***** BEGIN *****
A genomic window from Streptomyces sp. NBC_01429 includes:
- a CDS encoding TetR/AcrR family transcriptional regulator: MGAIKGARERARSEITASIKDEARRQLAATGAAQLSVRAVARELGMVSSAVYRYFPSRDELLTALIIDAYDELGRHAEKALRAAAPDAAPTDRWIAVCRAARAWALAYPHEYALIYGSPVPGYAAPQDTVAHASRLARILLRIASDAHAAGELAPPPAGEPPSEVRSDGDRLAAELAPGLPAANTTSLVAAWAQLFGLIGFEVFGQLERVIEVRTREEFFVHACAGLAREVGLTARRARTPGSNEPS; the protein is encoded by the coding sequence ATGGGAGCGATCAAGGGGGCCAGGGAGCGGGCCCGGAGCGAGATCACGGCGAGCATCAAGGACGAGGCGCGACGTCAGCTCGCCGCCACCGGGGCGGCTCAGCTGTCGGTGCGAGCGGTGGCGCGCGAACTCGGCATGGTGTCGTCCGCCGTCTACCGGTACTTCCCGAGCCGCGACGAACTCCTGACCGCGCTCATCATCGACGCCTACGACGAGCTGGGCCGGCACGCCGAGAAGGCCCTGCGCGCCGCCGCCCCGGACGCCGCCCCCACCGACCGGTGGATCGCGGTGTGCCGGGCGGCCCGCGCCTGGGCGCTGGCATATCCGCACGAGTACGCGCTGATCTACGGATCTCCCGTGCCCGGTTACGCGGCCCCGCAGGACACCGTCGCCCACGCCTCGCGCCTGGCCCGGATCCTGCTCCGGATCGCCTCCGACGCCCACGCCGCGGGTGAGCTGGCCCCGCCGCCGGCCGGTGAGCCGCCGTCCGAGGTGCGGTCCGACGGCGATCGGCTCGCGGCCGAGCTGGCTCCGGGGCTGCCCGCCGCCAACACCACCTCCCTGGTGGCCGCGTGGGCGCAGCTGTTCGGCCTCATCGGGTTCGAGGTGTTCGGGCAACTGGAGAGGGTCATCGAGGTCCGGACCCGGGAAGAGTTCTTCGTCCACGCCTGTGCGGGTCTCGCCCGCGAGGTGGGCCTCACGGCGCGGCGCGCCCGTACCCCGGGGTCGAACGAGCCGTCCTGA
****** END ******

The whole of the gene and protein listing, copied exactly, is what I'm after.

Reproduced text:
A genomic window from Streptomyces sp. NBC_01429 includes:
- a CDS encoding TetR/AcrR family transcriptional regulator: MGAIKGARERARSEITASIKDEARRQLAATGAAQLSVRAVARELGMVSSAVYRYFPSRDELLTALIIDAYDELGRHAEKALRAAAPDAAPTDRWIAVCRAARAWALAYPHEYALIYGSPVPGYAAPQDTVAHASRLARILLRIASDAHAAGELAPPPAGEPPSEVRSDGDRLAAELAPGLPAANTTSLVAAWAQLFGLIGFEVFGQLERVIEVRTREEFFVHACAGLAREVGLTARRARTPGSNEPS; the protein is encoded by the coding sequence ATGGGAGCGATCAAGGGGGCCAGGGAGCGGGCCCGGAGCGAGATCACGGCGAGCATCAAGGACGAGGCGCGACGTCAGCTCGCCGCCACCGGGGCGGCTCAGCTGTCGGTGCGAGCGGTGGCGCGCGAACTCGGCATGGTGTCGTCCGCCGTCTACCGGTACTTCCCGAGCCGCGACGAACTCCTGACCGCGCTCATCATCGACGCCTACGACGAGCTGGGCCGGCACGCCGAGAAGGCCCTGCGCGCCGCCGCCCCGGACGCCGCCCCCACCGACCGGTGGATCGCGGTGTGCCGGGCGGCCCGCGCCTGGGCGCTGGCATATCCGCACGAGTACGCGCTGATCTACGGATCTCCCGTGCCCGGTTACGCGGCCCCGCAGGACACCGTCGCCCACGCCTCGCGCCTGGCCCGGATCCTGCTCCGGATCGCCTCCGACGCCCACGCCGCGGGTGAGCTGGCCCCGCCGCCGGCCGGTGAGCCGCCGTCCGAGGTGCGGTCCGACGGCGATCGGCTCGCGGCCGAGCTGGCTCCGGGGCTGCCCGCCGCCAACACCACCTCCCTGGTGGCCGCGTGGGCGCAGCTGTTCGGCCTCATCGGGTTCGAGGTGTTCGGGCAACTGGAGAGGGTCATCGAGGTCCGGACCCGGGAAGAGTTCTTCGTCCACGCCTGTGCGGGTCTCGCCCGCGAGGTGGGCCTCACGGCGCGGCGCGCCCGTACCCCGGGGTCGAACGAGCCGTCCTGA